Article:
"Every time the gate opens to welcome a new guest, descriptions come alive and images travel them to the corfiot way of life of that era. The estate's history becomes their own daily history..."
"The first guests arrive tomorrow!" he whispered.
It was the moment when the dream became a reality.
The twenty-hectare estate with its mansion, where grandpa Alexandros (great-grandfather of the current owner, Nikos Velianitis) lived with his family, has been transformed into a place of relaxation, without losing any feature from when it was first inhabited.
A history that had begun 150 years before, will be kept alive for many more.
The gate to the estate opened wide.
Larione, the Italian caretaker, welcomes the family
Images full of colours, flavours and aromas dominate and become etched to memory.
It was time to bring grand-father's descriptions to life. Time to see the fields, the horses, the vines, the olive grove. The estate was finally ready to take them in.
Each year in September, everyone gathered at the vines to pick the grapes. It was the time of the vine harvest, the "Vedemia" as they called it. Wine was the first thing to come into the home, and after that, they took to all other agricultural work that would bring the crop and food for the winter.
In mid-autumn they started picking the olives, "La Raccolta". It was a festive process, and indeed accompanied by music! Each bouloukaris (man) brought along five or six of his bouloukarisses (women) to help with the picking. During this process they sang in groups, competing with each other. Then olives were taken to the olive press, where everything was done with the help of horses.
It is a ritual followed to date.
During World War II, the estate enabled the family to grow wheat and have many animals like cows, sheep, chickens and bees. This way, they could produce milk, butter, honey, eggs, oil and wine. Goods that ensured survival during those trying times.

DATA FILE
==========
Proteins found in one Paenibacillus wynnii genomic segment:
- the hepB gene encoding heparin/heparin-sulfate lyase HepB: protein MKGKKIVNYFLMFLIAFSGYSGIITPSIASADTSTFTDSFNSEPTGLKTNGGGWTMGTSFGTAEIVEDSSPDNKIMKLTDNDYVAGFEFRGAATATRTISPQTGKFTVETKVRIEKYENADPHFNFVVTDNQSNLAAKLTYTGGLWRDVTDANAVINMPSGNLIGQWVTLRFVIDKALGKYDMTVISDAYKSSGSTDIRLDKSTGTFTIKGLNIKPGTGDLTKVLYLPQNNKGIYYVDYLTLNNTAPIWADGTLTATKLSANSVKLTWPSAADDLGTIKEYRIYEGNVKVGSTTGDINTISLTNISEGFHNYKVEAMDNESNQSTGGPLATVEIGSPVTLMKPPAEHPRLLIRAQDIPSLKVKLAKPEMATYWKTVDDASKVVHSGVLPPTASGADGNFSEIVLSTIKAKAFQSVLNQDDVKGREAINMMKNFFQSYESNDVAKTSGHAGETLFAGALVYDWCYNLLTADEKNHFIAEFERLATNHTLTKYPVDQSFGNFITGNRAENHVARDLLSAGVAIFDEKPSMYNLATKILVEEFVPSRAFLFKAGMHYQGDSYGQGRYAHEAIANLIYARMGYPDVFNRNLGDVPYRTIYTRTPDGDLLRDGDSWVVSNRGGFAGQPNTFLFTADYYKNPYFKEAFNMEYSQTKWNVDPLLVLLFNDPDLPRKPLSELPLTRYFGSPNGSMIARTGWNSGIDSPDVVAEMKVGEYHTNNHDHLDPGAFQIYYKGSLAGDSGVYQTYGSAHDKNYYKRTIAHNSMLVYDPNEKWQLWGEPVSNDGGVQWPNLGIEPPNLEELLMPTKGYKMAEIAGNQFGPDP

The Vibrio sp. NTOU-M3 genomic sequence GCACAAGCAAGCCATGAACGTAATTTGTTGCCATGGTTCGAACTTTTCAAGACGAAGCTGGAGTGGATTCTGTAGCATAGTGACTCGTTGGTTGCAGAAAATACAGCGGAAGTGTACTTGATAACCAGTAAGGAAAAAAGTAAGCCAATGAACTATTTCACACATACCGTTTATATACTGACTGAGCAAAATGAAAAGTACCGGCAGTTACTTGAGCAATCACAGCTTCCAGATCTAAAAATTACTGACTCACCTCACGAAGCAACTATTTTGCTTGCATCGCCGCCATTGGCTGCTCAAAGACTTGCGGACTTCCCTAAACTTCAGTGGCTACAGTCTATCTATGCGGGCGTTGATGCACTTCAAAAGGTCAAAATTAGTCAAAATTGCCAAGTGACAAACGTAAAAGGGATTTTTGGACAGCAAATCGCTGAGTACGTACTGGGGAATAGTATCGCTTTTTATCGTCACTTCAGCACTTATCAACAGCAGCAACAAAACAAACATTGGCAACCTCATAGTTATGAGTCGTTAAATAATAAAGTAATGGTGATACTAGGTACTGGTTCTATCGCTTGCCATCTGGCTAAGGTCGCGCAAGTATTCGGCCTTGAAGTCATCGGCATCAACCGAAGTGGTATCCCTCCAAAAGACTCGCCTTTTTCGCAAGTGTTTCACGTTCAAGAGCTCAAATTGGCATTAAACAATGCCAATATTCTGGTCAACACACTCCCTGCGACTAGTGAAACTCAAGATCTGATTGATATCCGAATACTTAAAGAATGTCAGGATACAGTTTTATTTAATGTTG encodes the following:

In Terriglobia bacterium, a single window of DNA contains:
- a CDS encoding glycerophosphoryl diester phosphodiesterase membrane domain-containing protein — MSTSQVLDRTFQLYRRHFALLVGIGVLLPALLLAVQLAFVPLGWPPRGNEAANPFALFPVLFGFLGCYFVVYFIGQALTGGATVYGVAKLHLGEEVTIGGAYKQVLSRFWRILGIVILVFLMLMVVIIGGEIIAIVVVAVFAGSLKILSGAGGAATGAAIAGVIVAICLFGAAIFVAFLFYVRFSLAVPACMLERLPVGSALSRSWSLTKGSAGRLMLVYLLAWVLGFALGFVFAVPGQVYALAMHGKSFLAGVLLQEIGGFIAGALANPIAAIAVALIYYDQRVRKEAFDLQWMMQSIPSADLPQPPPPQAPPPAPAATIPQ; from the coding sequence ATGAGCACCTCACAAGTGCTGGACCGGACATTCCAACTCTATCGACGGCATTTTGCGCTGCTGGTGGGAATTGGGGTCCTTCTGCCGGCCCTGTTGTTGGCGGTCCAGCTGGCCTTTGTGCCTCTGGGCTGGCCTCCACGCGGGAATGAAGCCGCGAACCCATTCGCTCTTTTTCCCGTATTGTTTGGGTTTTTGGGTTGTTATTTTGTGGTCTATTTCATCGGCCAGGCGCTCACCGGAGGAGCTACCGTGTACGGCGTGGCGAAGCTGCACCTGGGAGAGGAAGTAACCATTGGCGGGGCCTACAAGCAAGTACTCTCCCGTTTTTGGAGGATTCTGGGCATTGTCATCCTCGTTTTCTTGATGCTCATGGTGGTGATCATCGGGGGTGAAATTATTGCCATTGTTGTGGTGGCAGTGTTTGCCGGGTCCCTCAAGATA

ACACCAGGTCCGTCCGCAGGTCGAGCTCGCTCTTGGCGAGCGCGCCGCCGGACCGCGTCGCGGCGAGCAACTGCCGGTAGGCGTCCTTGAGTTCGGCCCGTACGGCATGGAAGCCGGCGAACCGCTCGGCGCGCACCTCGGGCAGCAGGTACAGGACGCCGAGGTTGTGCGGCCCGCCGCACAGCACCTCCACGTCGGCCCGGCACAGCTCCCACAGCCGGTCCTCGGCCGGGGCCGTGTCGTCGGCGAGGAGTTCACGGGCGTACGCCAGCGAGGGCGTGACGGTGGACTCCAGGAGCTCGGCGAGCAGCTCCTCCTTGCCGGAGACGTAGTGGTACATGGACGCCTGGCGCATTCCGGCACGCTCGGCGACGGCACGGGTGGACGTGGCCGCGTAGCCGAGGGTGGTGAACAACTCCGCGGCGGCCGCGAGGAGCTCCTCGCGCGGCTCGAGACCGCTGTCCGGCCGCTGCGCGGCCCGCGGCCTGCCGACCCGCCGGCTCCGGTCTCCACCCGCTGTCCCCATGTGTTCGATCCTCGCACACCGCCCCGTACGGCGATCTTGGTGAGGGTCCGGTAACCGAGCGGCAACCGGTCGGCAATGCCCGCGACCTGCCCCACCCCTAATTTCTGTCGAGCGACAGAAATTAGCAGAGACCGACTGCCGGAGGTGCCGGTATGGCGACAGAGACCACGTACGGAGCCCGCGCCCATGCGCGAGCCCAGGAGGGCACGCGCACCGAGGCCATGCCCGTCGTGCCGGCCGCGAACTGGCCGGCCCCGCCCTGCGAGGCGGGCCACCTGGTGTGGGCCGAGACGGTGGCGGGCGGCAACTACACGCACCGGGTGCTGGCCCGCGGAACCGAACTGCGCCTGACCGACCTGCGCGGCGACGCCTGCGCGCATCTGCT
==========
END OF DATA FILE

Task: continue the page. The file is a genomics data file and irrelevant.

Many of the objects used at that time have been salvaged, like the green milk containers in front of the Loutrouvio buidling, the wine barrels in the reception, the olive press stones, the scales (balanza) used to weigh the hey, the "rampaouli" (hook and rope used to drop buckets in the well), the family monogram they used to mark the olive trees with, and some agricultural machinery used in the production of wheat.
One of the stories that Nonna Lina will tell you, if you are lucky to catch up with her in the evenings when she comes down to have her glass of wine at the bar, is that of an airplane, a Liberator, that went down in the field during the war.
Grandfather hid the survivors for a few days in the estate's Sagrado, where the dining room is today. There is also a thank you letter sent by the survivors to the family.
Every time the gate opens to welcome a new guest, descriptions come alive and images travel them to the corfiot way of life of that era. The estate's history becomes their own daily history...